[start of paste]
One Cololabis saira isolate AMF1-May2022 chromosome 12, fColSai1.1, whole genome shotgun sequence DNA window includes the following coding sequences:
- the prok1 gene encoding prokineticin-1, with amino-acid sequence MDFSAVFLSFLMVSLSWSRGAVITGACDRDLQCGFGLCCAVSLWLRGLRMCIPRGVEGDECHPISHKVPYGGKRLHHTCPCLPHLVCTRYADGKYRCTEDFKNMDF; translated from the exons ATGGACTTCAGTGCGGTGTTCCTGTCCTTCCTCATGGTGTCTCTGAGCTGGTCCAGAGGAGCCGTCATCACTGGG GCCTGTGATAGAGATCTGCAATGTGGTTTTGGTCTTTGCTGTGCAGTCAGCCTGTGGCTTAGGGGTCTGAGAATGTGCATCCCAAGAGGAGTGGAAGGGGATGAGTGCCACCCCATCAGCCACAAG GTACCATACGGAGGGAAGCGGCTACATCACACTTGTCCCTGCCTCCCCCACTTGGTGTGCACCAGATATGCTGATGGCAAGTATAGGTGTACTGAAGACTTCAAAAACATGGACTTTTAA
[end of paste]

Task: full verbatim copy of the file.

One Cololabis saira isolate AMF1-May2022 chromosome 12, fColSai1.1, whole genome shotgun sequence DNA window includes the following coding sequences:
- the prok1 gene encoding prokineticin-1, with amino-acid sequence MDFSAVFLSFLMVSLSWSRGAVITGACDRDLQCGFGLCCAVSLWLRGLRMCIPRGVEGDECHPISHKVPYGGKRLHHTCPCLPHLVCTRYADGKYRCTEDFKNMDF; translated from the exons ATGGACTTCAGTGCGGTGTTCCTGTCCTTCCTCATGGTGTCTCTGAGCTGGTCCAGAGGAGCCGTCATCACTGGG GCCTGTGATAGAGATCTGCAATGTGGTTTTGGTCTTTGCTGTGCAGTCAGCCTGTGGCTTAGGGGTCTGAGAATGTGCATCCCAAGAGGAGTGGAAGGGGATGAGTGCCACCCCATCAGCCACAAG GTACCATACGGAGGGAAGCGGCTACATCACACTTGTCCCTGCCTCCCCCACTTGGTGTGCACCAGATATGCTGATGGCAAGTATAGGTGTACTGAAGACTTCAAAAACATGGACTTTTAA